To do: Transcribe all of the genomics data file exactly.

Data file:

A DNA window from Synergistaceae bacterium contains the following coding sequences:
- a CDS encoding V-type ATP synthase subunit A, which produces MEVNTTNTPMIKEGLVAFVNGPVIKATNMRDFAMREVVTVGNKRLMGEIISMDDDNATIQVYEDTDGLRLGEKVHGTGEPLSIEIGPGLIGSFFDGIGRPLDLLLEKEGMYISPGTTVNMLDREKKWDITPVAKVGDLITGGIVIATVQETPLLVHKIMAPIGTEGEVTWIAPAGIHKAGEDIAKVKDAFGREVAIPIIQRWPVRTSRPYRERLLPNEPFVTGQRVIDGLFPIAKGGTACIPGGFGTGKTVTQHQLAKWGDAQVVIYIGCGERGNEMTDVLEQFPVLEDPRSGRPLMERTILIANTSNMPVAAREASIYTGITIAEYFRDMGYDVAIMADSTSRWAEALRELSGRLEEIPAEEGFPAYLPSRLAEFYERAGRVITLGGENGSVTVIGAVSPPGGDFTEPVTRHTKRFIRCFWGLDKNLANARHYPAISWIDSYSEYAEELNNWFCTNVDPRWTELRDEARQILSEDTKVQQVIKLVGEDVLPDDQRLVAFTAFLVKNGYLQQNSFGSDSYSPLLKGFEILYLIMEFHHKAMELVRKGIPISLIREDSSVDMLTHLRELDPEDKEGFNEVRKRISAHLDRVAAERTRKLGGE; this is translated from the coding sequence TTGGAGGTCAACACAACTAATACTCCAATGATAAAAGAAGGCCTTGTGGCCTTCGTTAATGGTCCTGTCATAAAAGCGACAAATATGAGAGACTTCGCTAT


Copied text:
A DNA window from Synergistaceae bacterium contains the following coding sequences:
- a CDS encoding V-type ATP synthase subunit A, which produces MEVNTTNTPMIKEGLVAFVNGPVIKATNMRDFAMREVVTVGNKRLMGEIISMDDDNATIQVYEDTDGLRLGEKVHGTGEPLSIEIGPGLIGSFFDGIGRPLDLLLEKEGMYISPGTTVNMLDREKKWDITPVAKVGDLITGGIVIATVQETPLLVHKIMAPIGTEGEVTWIAPAGIHKAGEDIAKVKDAFGREVAIPIIQRWPVRTSRPYRERLLPNEPFVTGQRVIDGLFPIAKGGTACIPGGFGTGKTVTQHQLAKWGDAQVVIYIGCGERGNEMTDVLEQFPVLEDPRSGRPLMERTILIANTSNMPVAAREASIYTGITIAEYFRDMGYDVAIMADSTSRWAEALRELSGRLEEIPAEEGFPAYLPSRLAEFYERAGRVITLGGENGSVTVIGAVSPPGGDFTEPVTRHTKRFIRCFWGLDKNLANARHYPAISWIDSYSEYAEELNNWFCTNVDPRWTELRDEARQILSEDTKVQQVIKLVGEDVLPDDQRLVAFTAFLVKNGYLQQNSFGSDSYSPLLKGFEILYLIMEFHHKAMELVRKGIPISLIREDSSVDMLTHLRELDPEDKEGFNEVRKRISAHLDRVAAERTRKLGGE; this is translated from the coding sequence TTGGAGGTCAACACAACTAATACTCCAATGATAAAAGAAGGCCTTGTGGCCTTCGTTAATGGTCCTGTCATAAAAGCGACAAATATGAGAGACTTCGCTAT